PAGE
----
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Compared with baseline laboratory parameters for the patient who underwent adequate follow up at 1, 3, and 6 months. There is decrease in the level of liver enzymes (ALT and AST) in 1 month follow up with mean of about 46 and 56 mg/dl with respect to baseline laboratory parameters mean 81 and 91.3 mg/dl in patients who underwent DEB chemoembolization, while there is increase in their level in patients who underwent conventional chemoembolization with their mean of about 105.4 and 112.2 mg/dl with respect to baseline laboratory parameters, mean 69 and 83 mg/d ([Table 11] and [Table 12]).
Table 11 Mean value of aspartate aminotransferase on follow up period

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Table 12 Mean value of alanine aminotransferase on follow up period

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As regards postprocedural complications, postembolization syndrome including fever, fatigue, anorexia, nausea, and vomiting occurs in 18 patients after cTACE and in 13 patients after DEP-TACE, the difference was statistically significant (P=0.04). Ascites occurs in one patient after DEP-TACE and in three patients after cTACE, the difference was statistically insignificant (P=0.61) ([Table 13]).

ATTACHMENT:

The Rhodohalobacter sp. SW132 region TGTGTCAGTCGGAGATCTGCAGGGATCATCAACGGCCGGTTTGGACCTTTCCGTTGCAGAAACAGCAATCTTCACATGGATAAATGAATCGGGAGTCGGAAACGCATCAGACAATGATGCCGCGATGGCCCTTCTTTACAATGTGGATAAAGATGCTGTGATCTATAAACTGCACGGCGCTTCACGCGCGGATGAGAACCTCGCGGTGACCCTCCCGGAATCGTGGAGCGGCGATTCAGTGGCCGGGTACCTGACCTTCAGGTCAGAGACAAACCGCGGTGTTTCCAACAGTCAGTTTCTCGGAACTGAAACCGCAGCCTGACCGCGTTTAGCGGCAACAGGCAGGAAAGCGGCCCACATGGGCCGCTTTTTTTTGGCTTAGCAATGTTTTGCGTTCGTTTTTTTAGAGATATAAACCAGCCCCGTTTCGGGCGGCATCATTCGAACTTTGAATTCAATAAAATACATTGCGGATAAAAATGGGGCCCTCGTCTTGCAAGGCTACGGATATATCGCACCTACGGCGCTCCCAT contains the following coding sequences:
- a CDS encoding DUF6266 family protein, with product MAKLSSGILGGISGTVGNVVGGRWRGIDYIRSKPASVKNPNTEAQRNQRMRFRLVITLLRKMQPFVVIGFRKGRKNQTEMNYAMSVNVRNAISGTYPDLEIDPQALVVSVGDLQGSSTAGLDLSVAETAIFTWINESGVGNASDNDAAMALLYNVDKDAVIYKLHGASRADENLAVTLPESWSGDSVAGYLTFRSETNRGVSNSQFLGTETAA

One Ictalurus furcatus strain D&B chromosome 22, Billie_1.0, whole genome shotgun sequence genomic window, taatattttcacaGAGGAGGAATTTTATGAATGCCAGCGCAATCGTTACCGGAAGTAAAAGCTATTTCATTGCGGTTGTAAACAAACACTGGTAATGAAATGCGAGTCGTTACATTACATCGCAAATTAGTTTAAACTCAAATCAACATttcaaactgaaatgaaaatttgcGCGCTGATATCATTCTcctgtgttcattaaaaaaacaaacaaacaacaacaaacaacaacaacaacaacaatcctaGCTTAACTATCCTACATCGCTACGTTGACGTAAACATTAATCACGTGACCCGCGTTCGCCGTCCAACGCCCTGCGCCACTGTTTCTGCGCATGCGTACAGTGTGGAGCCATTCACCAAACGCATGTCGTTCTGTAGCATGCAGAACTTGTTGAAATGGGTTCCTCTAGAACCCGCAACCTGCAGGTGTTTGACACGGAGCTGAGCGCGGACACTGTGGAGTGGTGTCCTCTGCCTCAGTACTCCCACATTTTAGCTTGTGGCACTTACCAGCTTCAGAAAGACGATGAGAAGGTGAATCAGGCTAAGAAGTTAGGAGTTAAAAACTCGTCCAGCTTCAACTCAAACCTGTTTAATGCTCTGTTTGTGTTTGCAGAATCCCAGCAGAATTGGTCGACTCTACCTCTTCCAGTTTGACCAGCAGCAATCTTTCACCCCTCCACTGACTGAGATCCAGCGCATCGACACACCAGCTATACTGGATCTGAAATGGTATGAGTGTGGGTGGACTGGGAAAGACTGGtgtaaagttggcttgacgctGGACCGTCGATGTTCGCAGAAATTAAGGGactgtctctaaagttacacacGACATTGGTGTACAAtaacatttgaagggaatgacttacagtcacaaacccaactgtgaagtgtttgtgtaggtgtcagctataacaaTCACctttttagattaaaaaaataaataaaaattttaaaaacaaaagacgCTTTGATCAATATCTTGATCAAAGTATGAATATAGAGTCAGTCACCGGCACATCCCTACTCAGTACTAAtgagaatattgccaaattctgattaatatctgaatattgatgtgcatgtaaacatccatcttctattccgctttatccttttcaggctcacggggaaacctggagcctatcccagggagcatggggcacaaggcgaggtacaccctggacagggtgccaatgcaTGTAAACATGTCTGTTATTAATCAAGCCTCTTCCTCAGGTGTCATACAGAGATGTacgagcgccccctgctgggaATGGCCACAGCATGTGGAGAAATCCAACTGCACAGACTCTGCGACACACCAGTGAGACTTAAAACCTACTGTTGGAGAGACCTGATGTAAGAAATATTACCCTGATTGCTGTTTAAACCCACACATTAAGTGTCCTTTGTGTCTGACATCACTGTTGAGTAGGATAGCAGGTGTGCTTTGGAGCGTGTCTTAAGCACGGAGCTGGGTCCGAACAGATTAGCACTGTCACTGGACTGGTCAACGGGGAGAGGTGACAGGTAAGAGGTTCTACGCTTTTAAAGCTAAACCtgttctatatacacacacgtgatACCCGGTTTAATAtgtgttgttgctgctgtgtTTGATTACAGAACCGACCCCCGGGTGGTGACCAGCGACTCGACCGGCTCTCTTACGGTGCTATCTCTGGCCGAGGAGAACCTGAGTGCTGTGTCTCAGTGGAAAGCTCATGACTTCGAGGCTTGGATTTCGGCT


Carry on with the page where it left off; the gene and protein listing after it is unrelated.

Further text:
Table 13 Complications among the study groups

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  Discussion Top


HCC is the most frequent primary tumor of the liver, the incidence of which is increasing worldwide. Cirrhosis of the liver, regardless of etiology, is the main risk factor for the onset of HCC. HCV and HBV are the main factors related to the presence of cirrhosis of the liver in patients with HCC [9]. TACE is the most broadly used treatment for HCC in nonsurgical patients not appropriate for radiofrequency ablation. Patients who have intermediate-stage HCC according to the BCLC staging system are the optimal candidates for transcatheter arterial chemoembolization as a palliative treatment. Lencioni et al. [3] in cTACE therapy, tumor selectivity is attained when chemotherapeutic agents are mixed with lipidol, to induce ischemia in tumors. In addition, there are side effects of lipidol as it diffuses into the portal venules and hepatic sinusoids and affects hepatic microcirculation; also doxorubicin is lost from lipidol very rapidly.